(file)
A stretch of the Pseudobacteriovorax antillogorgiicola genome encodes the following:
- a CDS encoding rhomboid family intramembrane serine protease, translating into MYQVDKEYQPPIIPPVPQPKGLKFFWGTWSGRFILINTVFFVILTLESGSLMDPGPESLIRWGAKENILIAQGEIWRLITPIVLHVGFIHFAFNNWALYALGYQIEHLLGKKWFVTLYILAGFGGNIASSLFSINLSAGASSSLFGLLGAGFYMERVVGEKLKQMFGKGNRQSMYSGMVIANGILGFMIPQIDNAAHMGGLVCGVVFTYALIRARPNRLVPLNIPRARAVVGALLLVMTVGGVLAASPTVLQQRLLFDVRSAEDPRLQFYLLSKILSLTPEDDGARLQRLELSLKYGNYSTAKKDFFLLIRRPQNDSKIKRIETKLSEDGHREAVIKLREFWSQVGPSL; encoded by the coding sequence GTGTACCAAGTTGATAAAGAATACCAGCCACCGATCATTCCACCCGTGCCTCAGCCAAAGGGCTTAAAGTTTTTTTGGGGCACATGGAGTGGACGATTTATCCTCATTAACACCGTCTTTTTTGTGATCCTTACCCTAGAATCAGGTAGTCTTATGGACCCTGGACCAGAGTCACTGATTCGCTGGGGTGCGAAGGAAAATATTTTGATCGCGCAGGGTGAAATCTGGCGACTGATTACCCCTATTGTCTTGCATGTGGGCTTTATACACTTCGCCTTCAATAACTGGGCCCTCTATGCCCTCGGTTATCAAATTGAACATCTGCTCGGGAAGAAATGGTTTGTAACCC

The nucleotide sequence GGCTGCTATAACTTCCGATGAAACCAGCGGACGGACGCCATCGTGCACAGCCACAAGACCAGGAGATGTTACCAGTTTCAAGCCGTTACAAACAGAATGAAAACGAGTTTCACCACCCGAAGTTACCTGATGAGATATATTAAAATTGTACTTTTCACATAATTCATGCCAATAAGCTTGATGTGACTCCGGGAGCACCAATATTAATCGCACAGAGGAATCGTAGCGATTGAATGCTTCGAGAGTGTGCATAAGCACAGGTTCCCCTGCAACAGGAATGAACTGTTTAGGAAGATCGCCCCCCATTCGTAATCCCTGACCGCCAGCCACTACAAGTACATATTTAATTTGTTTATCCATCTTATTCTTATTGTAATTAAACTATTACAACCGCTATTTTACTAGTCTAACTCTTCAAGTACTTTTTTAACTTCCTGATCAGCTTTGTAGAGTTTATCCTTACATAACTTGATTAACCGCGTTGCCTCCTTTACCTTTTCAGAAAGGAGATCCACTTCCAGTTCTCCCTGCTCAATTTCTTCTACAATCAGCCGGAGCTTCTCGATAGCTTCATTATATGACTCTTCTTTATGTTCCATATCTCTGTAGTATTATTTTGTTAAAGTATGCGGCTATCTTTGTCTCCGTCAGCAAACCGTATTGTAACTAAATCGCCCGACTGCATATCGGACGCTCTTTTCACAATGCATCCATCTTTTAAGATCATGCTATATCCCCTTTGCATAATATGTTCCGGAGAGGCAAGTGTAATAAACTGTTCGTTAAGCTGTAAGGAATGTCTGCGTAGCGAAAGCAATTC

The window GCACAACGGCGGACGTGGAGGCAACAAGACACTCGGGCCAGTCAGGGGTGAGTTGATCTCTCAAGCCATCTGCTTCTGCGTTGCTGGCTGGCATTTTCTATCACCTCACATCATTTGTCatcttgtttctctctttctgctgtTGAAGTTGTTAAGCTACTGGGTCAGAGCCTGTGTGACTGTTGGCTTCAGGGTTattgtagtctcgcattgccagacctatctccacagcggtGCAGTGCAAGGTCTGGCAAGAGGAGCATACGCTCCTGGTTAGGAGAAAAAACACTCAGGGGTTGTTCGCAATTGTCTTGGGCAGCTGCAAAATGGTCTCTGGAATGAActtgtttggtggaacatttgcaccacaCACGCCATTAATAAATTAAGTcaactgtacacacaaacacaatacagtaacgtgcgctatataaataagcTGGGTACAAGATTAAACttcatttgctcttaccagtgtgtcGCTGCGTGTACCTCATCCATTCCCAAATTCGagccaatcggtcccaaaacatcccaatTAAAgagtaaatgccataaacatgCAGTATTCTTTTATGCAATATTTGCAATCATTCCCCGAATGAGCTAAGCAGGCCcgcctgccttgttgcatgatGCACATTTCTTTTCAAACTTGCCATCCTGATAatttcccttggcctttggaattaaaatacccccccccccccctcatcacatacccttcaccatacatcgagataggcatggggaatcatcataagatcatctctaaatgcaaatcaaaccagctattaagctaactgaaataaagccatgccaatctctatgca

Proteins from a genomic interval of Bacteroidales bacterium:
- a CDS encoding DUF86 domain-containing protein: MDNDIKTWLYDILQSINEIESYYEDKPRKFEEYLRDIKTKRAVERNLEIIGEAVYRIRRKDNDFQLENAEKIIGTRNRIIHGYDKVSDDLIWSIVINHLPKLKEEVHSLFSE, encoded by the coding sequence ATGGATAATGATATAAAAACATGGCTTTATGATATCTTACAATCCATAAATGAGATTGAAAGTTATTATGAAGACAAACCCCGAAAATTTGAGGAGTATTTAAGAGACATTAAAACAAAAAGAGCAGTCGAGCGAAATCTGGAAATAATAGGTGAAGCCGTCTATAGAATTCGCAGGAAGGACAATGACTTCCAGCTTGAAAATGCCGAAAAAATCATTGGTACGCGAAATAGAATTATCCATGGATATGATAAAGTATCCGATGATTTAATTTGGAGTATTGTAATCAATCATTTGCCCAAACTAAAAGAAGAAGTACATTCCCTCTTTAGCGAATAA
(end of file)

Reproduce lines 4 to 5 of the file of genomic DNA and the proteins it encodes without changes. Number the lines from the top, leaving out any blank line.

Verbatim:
The window GCACAACGGCGGACGTGGAGGCAACAAGACACTCGGGCCAGTCAGGGGTGAGTTGATCTCTCAAGCCATCTGCTTCTGCGTTGCTGGCTGGCATTTTCTATCACCTCACATCATTTGTCatcttgtttctctctttctgctgtTGAAGTTGTTAAGCTACTGGGTCAGAGCCTGTGTGACTGTTGGCTTCAGGGTTattgtagtctcgcattgccagacctatctccacagcggtGCAGTGCAAGGTCTGGCAAGAGGAGCATACGCTCCTGGTTAGGAGAAAAAACACTCAGGGGTTGTTCGCAATTGTCTTGGGCAGCTGCAAAATGGTCTCTGGAATGAActtgtttggtggaacatttgcaccacaCACGCCATTAATAAATTAAGTcaactgtacacacaaacacaatacagtaacgtgcgctatataaataagcTGGGTACAAGATTAAACttcatttgctcttaccagtgtgtcGCTGCGTGTACCTCATCCATTCCCAAATTCGagccaatcggtcccaaaacatcccaatTAAAgagtaaatgccataaacatgCAGTATTCTTTTATGCAATATTTGCAATCATTCCCCGAATGAGCTAAGCAGGCCcgcctgccttgttgcatgatGCACATTTCTTTTCAAACTTGCCATCCTGATAatttcccttggcctttggaattaaaatacccccccccccccctcatcacatacccttcaccatacatcgagataggcatggggaatcatcataagatcatctctaaatgcaaatcaaaccagctattaagctaactgaaataaagccatgccaatctctatgca

Proteins from a genomic interval of Bacteroidales bacterium: